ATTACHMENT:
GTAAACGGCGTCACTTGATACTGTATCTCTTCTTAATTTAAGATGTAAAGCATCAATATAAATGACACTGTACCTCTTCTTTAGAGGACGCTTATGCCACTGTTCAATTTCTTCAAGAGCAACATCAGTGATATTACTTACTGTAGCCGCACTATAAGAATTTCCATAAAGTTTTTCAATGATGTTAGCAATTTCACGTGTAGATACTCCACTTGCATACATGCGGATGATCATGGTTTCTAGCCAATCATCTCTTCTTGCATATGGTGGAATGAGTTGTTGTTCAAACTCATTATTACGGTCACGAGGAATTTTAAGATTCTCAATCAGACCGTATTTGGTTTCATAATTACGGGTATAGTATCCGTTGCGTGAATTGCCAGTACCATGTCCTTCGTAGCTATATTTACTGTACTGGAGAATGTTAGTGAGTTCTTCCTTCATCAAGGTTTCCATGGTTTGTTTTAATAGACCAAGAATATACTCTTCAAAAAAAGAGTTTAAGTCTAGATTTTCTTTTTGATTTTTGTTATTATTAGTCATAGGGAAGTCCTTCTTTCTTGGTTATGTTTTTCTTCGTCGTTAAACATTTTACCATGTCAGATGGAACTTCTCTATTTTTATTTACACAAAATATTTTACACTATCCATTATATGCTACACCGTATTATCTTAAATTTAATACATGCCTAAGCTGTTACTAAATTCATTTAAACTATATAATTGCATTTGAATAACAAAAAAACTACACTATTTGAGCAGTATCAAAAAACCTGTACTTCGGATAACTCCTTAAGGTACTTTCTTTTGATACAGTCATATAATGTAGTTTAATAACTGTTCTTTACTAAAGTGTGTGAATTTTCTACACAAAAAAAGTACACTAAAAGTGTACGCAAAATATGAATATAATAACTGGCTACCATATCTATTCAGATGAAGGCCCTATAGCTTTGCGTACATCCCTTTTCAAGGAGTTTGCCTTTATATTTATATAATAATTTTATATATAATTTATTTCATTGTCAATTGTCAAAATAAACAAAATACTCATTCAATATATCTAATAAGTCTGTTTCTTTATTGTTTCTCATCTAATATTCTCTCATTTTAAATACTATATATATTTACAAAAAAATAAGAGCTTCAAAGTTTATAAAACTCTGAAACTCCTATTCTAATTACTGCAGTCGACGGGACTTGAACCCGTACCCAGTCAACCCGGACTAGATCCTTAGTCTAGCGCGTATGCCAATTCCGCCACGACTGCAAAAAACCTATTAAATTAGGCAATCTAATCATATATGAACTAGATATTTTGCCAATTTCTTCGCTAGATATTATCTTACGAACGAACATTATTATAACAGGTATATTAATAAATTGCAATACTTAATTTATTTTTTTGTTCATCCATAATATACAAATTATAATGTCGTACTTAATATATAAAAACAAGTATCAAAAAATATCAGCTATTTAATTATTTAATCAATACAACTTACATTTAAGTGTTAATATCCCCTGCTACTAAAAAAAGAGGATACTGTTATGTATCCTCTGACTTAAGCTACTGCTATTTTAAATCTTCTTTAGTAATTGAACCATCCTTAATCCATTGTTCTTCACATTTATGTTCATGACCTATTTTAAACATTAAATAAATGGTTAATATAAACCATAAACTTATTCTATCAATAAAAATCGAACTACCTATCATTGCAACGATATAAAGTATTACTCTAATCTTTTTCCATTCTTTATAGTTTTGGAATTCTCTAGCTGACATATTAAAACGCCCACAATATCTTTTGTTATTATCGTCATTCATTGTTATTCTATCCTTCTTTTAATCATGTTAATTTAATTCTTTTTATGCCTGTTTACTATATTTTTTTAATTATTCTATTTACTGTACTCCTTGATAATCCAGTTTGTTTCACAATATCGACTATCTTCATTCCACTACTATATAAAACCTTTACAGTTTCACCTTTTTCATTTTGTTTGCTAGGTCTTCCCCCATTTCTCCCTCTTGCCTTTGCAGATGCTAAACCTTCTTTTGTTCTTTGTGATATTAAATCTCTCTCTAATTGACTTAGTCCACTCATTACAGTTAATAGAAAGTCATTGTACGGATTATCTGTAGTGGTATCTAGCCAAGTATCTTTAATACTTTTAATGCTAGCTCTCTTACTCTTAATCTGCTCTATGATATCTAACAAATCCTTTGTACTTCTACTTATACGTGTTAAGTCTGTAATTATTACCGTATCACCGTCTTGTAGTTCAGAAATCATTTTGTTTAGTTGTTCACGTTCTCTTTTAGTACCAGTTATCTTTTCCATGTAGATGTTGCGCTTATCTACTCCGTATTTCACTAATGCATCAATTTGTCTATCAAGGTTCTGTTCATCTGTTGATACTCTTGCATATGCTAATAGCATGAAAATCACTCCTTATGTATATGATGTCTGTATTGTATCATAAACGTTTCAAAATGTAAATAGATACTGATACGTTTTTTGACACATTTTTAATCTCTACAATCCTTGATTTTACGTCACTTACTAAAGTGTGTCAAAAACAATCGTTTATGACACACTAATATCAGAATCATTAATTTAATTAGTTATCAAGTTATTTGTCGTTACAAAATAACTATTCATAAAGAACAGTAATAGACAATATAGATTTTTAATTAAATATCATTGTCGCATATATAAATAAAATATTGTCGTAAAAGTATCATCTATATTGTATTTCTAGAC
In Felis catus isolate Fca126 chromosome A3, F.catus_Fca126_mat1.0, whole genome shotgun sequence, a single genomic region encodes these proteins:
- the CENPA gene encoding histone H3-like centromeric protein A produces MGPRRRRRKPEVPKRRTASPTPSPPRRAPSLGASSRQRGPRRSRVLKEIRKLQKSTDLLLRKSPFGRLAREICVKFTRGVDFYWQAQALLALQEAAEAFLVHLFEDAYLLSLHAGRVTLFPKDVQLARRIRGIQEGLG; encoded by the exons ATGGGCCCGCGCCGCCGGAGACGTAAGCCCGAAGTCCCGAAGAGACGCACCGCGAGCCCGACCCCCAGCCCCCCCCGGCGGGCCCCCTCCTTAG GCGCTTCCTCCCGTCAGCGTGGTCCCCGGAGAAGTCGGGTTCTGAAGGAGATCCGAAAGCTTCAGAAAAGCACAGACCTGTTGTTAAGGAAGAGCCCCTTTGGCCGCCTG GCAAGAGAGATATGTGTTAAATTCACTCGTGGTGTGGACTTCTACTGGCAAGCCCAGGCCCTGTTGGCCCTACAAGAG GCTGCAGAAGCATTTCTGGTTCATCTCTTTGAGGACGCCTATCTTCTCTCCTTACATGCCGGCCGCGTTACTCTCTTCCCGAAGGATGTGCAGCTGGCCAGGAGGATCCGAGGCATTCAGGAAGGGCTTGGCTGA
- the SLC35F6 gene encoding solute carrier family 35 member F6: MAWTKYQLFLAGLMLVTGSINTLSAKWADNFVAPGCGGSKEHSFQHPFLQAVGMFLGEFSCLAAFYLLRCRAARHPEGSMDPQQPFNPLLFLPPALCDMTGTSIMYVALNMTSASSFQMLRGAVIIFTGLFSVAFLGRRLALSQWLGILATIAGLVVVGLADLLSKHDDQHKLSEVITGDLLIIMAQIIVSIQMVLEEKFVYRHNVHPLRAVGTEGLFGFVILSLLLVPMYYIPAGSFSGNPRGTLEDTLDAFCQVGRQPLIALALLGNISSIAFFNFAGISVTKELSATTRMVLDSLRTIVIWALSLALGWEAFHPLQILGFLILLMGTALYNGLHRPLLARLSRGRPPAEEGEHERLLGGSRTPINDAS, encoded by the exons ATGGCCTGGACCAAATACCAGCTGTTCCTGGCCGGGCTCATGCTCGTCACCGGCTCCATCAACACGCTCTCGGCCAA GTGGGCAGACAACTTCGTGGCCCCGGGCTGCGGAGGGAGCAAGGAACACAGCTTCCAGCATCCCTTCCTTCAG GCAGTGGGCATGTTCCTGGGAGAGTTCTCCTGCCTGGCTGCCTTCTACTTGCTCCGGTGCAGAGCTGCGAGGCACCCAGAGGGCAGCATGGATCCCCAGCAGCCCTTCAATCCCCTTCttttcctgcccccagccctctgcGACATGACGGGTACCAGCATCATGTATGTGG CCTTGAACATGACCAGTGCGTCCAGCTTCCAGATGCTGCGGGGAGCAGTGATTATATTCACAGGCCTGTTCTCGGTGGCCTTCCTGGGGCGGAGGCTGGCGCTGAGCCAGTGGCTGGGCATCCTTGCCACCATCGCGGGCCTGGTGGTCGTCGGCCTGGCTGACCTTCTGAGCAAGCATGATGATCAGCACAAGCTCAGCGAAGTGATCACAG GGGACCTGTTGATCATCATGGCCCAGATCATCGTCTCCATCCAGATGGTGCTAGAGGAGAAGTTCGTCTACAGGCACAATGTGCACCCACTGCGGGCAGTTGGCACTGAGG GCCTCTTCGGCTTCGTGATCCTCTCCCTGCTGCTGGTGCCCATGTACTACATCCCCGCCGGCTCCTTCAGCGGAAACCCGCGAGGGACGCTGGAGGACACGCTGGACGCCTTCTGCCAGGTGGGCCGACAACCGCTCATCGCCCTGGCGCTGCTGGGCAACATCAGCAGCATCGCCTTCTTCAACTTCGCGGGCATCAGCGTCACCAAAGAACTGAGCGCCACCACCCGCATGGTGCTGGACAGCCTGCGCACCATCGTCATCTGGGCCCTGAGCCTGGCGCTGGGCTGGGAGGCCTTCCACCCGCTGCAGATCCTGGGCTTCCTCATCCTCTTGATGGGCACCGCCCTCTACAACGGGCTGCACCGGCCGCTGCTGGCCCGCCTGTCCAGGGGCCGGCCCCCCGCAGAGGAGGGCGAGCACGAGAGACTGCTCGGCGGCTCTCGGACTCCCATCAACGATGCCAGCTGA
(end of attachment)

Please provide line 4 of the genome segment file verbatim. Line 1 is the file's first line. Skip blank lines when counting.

- the SLC35F6 gene encoding solute carrier family 35 member F6: MAWTKYQLFLAGLMLVTGSINTLSAKWADNFVAPGCGGSKEHSFQHPFLQAVGMFLGEFSCLAAFYLLRCRAARHPEGSMDPQQPFNPLLFLPPALCDMTGTSIMYVALNMTSASSFQMLRGAVIIFTGLFSVAFLGRRLALSQWLGILATIAGLVVVGLADLLSKHDDQHKLSEVITGDLLIIMAQIIVSIQMVLEEKFVYRHNVHPLRAVGTEGLFGFVILSLLLVPMYYIPAGSFSGNPRGTLEDTLDAFCQVGRQPLIALALLGNISSIAFFNFAGISVTKELSATTRMVLDSLRTIVIWALSLALGWEAFHPLQILGFLILLMGTALYNGLHRPLLARLSRGRPPAEEGEHERLLGGSRTPINDAS, encoded by the exons ATGGCCTGGACCAAATACCAGCTGTTCCTGGCCGGGCTCATGCTCGTCACCGGCTCCATCAACACGCTCTCGGCCAA GTGGGCAGACAACTTCGTGGCCCCGGGCTGCGGAGGGAGCAAGGAACACAGCTTCCAGCATCCCTTCCTTCAG GCAGTGGGCATGTTCCTGGGAGAGTTCTCCTGCCTGGCTGCCTTCTACTTGCTCCGGTGCAGAGCTGCGAGGCACCCAGAGGGCAGCATGGATCCCCAGCAGCCCTTCAATCCCCTTCttttcctgcccccagccctctgcGACATGACGGGTACCAGCATCATGTATGTGG CCTTGAACATGACCAGTGCGTCCAGCTTCCAGATGCTGCGGGGAGCAGTGATTATATTCACAGGCCTGTTCTCGGTGGCCTTCCTGGGGCGGAGGCTGGCGCTGAGCCAGTGGCTGGGCATCCTTGCCACCATCGCGGGCCTGGTGGTCGTCGGCCTGGCTGACCTTCTGAGCAAGCATGATGATCAGCACAAGCTCAGCGAAGTGATCACAG GGGACCTGTTGATCATCATGGCCCAGATCATCGTCTCCATCCAGATGGTGCTAGAGGAGAAGTTCGTCTACAGGCACAATGTGCACCCACTGCGGGCAGTTGGCACTGAGG GCCTCTTCGGCTTCGTGATCCTCTCCCTGCTGCTGGTGCCCATGTACTACATCCCCGCCGGCTCCTTCAGCGGAAACCCGCGAGGGACGCTGGAGGACACGCTGGACGCCTTCTGCCAGGTGGGCCGACAACCGCTCATCGCCCTGGCGCTGCTGGGCAACATCAGCAGCATCGCCTTCTTCAACTTCGCGGGCATCAGCGTCACCAAAGAACTGAGCGCCACCACCCGCATGGTGCTGGACAGCCTGCGCACCATCGTCATCTGGGCCCTGAGCCTGGCGCTGGGCTGGGAGGCCTTCCACCCGCTGCAGATCCTGGGCTTCCTCATCCTCTTGATGGGCACCGCCCTCTACAACGGGCTGCACCGGCCGCTGCTGGCCCGCCTGTCCAGGGGCCGGCCCCCCGCAGAGGAGGGCGAGCACGAGAGACTGCTCGGCGGCTCTCGGACTCCCATCAACGATGCCAGCTGA